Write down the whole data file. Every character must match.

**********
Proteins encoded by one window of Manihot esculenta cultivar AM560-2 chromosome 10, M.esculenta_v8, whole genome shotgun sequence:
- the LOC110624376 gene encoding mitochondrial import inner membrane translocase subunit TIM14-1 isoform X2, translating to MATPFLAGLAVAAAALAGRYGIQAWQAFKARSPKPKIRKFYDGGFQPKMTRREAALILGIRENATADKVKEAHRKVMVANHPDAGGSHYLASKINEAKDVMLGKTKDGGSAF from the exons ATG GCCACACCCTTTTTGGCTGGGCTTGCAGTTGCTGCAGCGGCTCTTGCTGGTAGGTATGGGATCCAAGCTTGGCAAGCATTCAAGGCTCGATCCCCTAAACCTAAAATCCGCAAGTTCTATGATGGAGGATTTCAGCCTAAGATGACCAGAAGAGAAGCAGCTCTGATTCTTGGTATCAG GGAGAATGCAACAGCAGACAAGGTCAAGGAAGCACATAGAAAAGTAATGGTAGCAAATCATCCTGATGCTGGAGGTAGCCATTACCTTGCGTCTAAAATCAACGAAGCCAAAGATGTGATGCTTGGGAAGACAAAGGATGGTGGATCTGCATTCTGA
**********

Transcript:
Proteins encoded by one window of Manihot esculenta cultivar AM560-2 chromosome 10, M.esculenta_v8, whole genome shotgun sequence:
- the LOC110624376 gene encoding mitochondrial import inner membrane translocase subunit TIM14-1 isoform X2, translating to MATPFLAGLAVAAAALAGRYGIQAWQAFKARSPKPKIRKFYDGGFQPKMTRREAALILGIRENATADKVKEAHRKVMVANHPDAGGSHYLASKINEAKDVMLGKTKDGGSAF from the exons ATG GCCACACCCTTTTTGGCTGGGCTTGCAGTTGCTGCAGCGGCTCTTGCTGGTAGGTATGGGATCCAAGCTTGGCAAGCATTCAAGGCTCGATCCCCTAAACCTAAAATCCGCAAGTTCTATGATGGAGGATTTCAGCCTAAGATGACCAGAAGAGAAGCAGCTCTGATTCTTGGTATCAG GGAGAATGCAACAGCAGACAAGGTCAAGGAAGCACATAGAAAAGTAATGGTAGCAAATCATCCTGATGCTGGAGGTAGCCATTACCTTGCGTCTAAAATCAACGAAGCCAAAGATGTGATGCTTGGGAAGACAAAGGATGGTGGATCTGCATTCTGA